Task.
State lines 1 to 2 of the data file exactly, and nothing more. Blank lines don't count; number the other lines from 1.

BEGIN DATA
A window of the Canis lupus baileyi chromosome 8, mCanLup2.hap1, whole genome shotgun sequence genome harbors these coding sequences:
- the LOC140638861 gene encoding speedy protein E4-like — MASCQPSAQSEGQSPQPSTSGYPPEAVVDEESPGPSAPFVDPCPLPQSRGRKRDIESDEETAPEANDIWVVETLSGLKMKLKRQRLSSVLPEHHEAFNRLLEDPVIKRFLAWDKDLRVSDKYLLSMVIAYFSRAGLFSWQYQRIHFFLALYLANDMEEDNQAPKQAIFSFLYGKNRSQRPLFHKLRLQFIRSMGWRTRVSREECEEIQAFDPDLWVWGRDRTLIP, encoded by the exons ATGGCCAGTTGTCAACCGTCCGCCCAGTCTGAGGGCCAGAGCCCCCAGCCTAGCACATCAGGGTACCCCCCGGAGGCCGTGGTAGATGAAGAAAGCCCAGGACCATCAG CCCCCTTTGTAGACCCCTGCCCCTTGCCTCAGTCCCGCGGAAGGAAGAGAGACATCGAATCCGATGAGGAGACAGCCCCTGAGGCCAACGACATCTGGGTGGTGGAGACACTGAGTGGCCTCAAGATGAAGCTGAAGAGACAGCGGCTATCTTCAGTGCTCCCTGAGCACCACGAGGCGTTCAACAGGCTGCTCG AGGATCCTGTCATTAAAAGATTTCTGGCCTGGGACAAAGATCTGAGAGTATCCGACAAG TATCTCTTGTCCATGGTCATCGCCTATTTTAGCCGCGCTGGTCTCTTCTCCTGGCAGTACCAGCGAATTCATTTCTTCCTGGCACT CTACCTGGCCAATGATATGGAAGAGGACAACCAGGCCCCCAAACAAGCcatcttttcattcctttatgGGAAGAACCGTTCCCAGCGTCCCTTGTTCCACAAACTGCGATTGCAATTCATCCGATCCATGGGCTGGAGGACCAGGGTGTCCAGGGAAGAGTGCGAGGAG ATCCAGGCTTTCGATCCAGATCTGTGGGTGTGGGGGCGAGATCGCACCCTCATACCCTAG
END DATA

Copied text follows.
A window of the Canis lupus baileyi chromosome 8, mCanLup2.hap1, whole genome shotgun sequence genome harbors these coding sequences:
- the LOC140638861 gene encoding speedy protein E4-like — MASCQPSAQSEGQSPQPSTSGYPPEAVVDEESPGPSAPFVDPCPLPQSRGRKRDIESDEETAPEANDIWVVETLSGLKMKLKRQRLSSVLPEHHEAFNRLLEDPVIKRFLAWDKDLRVSDKYLLSMVIAYFSRAGLFSWQYQRIHFFLALYLANDMEEDNQAPKQAIFSFLYGKNRSQRPLFHKLRLQFIRSMGWRTRVSREECEEIQAFDPDLWVWGRDRTLIP, encoded by the exons ATGGCCAGTTGTCAACCGTCCGCCCAGTCTGAGGGCCAGAGCCCCCAGCCTAGCACATCAGGGTACCCCCCGGAGGCCGTGGTAGATGAAGAAAGCCCAGGACCATCAG CCCCCTTTGTAGACCCCTGCCCCTTGCCTCAGTCCCGCGGAAGGAAGAGAGACATCGAATCCGATGAGGAGACAGCCCCTGAGGCCAACGACATCTGGGTGGTGGAGACACTGAGTGGCCTCAAGATGAAGCTGAAGAGACAGCGGCTATCTTCAGTGCTCCCTGAGCACCACGAGGCGTTCAACAGGCTGCTCG AGGATCCTGTCATTAAAAGATTTCTGGCCTGGGACAAAGATCTGAGAGTATCCGACAAG TATCTCTTGTCCATGGTCATCGCCTATTTTAGCCGCGCTGGTCTCTTCTCCTGGCAGTACCAGCGAATTCATTTCTTCCTGGCACT CTACCTGGCCAATGATATGGAAGAGGACAACCAGGCCCCCAAACAAGCcatcttttcattcctttatgGGAAGAACCGTTCCCAGCGTCCCTTGTTCCACAAACTGCGATTGCAATTCATCCGATCCATGGGCTGGAGGACCAGGGTGTCCAGGGAAGAGTGCGAGGAG ATCCAGGCTTTCGATCCAGATCTGTGGGTGTGGGGGCGAGATCGCACCCTCATACCCTAG